5 February 1981

Saturday, August 10, 2013

Bullfighting by Roddy Doyle (Viking 2011)

His parents went to the chipper after funerals. Bill found this out when he drove them home from one – the dead husband of his mother’s long-dead sister. He’d driven them there because the church and the graveyard were down the country, in a small kip of a village that seemed untouched by the now dead boom, except for the fact that the priest was Polish. His father wasn’t happy driving off the main roads any more, and his mother had shrunk. She couldn’t reach the pedals.

So she said.

Bill had said he’d bring them, and they’d climbed into the back of the car like they were his kids and they were all going off on a picnic. Already, he was making it up. He couldn’t wait to tell his wife and kids – his real kids.

He even bought them ice creams on the way.

He didn’t actually do that, but it was what he told Hazel and the girls when he got home. He saw the big cone outside a shop ahead of them.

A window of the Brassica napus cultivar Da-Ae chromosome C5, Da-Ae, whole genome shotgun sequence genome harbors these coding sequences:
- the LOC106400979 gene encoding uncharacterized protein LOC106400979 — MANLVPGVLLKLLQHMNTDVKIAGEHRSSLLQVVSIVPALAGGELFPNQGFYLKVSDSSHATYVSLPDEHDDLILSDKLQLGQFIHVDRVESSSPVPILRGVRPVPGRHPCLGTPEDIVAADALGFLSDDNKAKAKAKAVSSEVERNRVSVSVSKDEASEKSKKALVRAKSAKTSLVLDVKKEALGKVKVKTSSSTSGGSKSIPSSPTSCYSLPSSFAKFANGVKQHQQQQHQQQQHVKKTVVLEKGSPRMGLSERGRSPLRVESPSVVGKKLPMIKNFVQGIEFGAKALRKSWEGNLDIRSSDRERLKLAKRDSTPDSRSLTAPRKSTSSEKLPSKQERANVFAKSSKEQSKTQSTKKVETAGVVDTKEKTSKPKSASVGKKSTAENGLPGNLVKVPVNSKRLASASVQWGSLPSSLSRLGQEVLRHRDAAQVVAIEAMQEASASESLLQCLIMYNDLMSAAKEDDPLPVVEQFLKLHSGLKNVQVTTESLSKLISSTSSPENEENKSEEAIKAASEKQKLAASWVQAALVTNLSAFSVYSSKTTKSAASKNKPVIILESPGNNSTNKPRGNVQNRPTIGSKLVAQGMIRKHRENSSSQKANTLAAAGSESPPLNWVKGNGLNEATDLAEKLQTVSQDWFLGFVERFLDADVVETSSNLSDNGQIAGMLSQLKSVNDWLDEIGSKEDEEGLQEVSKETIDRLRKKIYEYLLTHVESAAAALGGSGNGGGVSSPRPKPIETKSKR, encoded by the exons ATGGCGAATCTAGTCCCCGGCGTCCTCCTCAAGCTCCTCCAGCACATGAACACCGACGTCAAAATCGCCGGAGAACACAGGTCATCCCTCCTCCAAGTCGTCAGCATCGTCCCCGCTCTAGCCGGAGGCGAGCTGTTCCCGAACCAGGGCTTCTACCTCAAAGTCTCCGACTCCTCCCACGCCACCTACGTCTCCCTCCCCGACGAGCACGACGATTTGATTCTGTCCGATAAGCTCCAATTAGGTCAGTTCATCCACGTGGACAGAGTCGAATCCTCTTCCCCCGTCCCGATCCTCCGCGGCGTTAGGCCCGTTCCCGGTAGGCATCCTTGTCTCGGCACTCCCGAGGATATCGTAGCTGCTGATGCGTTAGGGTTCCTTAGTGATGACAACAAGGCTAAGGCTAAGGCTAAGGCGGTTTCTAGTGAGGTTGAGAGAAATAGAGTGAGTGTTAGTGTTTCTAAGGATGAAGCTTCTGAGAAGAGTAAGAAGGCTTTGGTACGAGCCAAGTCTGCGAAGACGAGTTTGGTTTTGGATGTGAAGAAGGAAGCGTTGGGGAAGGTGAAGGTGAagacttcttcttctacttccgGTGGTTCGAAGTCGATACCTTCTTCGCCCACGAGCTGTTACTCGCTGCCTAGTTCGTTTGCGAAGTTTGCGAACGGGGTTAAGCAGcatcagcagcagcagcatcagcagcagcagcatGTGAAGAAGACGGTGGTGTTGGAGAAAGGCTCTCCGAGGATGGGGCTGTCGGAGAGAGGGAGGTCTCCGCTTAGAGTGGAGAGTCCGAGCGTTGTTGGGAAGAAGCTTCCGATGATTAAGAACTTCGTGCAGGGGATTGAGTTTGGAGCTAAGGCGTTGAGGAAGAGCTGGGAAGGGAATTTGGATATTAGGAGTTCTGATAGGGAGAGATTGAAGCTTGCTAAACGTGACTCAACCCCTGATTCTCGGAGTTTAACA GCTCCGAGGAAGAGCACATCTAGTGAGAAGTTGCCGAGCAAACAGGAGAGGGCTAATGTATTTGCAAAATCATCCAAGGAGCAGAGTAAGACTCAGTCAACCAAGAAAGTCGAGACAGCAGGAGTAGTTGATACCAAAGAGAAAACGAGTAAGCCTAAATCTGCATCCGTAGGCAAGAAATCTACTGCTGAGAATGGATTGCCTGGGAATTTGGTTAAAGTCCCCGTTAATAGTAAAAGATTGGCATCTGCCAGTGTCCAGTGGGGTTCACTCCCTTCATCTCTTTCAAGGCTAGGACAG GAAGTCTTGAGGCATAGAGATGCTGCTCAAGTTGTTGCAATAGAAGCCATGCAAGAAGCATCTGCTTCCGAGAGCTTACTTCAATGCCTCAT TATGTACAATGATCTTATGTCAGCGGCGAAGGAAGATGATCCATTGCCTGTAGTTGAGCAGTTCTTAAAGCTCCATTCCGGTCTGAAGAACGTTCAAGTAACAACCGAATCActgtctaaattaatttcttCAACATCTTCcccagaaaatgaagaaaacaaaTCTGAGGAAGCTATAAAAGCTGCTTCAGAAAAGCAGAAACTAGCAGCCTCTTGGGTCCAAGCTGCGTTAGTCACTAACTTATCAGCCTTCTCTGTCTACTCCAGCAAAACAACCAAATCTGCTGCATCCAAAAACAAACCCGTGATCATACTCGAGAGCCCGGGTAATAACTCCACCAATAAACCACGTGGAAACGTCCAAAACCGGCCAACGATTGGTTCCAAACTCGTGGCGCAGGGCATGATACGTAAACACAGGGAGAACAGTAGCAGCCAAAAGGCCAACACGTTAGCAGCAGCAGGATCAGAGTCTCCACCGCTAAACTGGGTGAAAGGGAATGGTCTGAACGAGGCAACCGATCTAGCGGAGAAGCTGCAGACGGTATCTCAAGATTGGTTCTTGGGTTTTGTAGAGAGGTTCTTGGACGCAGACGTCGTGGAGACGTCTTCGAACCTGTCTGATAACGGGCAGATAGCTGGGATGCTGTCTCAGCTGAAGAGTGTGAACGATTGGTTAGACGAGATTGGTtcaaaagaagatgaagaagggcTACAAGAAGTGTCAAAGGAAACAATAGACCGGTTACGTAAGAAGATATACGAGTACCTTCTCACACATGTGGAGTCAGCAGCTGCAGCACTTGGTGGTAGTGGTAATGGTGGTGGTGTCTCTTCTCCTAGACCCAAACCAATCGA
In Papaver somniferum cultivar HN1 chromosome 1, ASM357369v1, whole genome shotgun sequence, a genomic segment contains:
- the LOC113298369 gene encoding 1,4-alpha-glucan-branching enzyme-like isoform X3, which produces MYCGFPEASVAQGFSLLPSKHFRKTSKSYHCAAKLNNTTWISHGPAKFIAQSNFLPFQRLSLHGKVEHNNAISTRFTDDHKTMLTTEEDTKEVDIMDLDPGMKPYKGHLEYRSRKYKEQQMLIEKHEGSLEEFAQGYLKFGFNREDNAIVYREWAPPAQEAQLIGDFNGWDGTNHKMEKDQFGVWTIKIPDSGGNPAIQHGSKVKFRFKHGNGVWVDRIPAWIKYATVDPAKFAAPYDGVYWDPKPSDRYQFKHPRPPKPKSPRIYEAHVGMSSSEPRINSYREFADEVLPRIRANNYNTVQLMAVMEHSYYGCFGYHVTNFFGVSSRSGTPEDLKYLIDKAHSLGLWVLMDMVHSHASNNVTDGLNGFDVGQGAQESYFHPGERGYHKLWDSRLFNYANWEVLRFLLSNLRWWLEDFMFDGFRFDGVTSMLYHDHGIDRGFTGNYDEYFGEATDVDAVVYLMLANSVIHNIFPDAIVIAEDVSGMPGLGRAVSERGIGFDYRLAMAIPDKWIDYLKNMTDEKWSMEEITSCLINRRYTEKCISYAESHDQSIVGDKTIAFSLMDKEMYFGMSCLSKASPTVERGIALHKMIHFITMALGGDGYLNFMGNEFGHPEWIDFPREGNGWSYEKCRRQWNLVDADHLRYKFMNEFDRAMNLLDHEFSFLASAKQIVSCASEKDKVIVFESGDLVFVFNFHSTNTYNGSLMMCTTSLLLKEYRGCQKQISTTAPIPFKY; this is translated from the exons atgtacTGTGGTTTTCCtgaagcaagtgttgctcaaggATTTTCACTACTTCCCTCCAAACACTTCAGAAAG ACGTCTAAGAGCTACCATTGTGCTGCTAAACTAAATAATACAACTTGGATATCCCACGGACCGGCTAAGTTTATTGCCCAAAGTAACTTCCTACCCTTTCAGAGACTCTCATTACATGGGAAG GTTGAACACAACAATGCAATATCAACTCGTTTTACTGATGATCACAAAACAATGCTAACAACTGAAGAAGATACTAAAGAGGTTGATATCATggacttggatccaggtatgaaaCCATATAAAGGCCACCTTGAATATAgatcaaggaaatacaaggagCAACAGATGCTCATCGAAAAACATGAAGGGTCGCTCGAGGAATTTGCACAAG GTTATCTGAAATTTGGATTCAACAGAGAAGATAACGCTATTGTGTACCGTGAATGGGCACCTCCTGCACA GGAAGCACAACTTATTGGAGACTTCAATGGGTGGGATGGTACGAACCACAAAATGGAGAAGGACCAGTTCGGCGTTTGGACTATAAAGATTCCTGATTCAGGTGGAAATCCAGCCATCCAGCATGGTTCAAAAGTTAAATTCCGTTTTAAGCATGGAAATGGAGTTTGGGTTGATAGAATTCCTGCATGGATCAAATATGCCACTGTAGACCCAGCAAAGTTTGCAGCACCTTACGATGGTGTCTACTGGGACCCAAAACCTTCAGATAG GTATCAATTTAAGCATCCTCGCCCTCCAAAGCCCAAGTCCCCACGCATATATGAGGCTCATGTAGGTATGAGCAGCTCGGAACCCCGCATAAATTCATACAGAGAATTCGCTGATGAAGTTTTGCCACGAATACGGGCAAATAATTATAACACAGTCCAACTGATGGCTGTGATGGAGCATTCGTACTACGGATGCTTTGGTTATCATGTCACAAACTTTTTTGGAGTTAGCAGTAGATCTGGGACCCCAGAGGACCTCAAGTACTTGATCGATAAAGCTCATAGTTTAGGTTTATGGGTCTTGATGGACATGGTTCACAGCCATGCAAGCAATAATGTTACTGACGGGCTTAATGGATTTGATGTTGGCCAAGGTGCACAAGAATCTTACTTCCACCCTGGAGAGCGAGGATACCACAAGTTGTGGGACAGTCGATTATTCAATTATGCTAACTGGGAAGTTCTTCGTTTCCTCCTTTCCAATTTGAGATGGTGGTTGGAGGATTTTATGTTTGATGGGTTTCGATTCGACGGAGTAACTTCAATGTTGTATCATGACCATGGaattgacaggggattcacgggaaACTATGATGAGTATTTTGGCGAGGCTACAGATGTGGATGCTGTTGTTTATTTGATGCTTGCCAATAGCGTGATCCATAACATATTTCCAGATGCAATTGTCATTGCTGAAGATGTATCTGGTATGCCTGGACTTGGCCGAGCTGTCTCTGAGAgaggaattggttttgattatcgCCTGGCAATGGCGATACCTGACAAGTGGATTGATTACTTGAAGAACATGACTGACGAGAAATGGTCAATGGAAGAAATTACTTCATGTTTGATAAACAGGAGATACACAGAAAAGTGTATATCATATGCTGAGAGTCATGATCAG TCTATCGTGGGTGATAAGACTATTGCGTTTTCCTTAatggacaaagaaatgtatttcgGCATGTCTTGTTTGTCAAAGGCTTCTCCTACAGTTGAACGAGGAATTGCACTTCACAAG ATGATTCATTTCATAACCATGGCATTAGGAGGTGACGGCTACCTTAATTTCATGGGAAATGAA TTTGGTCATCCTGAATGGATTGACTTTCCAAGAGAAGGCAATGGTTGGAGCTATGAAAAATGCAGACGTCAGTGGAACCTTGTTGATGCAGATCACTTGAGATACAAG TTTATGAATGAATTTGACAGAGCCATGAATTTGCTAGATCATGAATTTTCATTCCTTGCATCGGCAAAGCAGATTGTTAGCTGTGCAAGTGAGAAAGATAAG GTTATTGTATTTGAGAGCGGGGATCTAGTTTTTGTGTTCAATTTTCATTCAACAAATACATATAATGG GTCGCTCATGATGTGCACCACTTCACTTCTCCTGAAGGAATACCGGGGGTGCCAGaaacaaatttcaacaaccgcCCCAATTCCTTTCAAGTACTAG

—D’yis fancy a 99?

—Ah, no, said his mother.—It wouldn’t be right.

—Go on. Where’s the harm?

He had them licking away in the back of the car while he turned off the main road, onto a glorified lane that was all corners and gear changes.

They found the village. He drove through it before he knew they were there.

There was the mass. The priest sounded like a culchie who’d spent his childhood in Eastern Europe.

—Paddy was populler wit’ al’ the neighbours.

—He was not, he heard his father whisper.

—Shush, Liam.

There was the walk to the graveyard.

—There’s the clouds now, look.

—We’ll be drenched before he’s buried.

—We might make it.

—Wait and see. The bastard’s up there, orchestrating the whole thing.

The coffin was lowered and they went back to the village’s one pub for coffee and a few sandwiches. Bill met cousins he didn’t know he had and an uncle he thought had died in 1994. He kissed a woman’s cheek because he thought they were related, then watched her filling a tray with empty cups and bringing it through a door behind the counter.
(from 'Funerals')

Thursday, August 08, 2013

Goodis is more than good

I just realised that with me recently reading Dark Passage, I'm up to the heady heights of 12 books read in the Bloomsbury 100 Must-Read Crime Novels.

I'm getting there slowly but surely.

The Deportees and Other Stories by Roddy Doyle (Jonathan Cape 2007)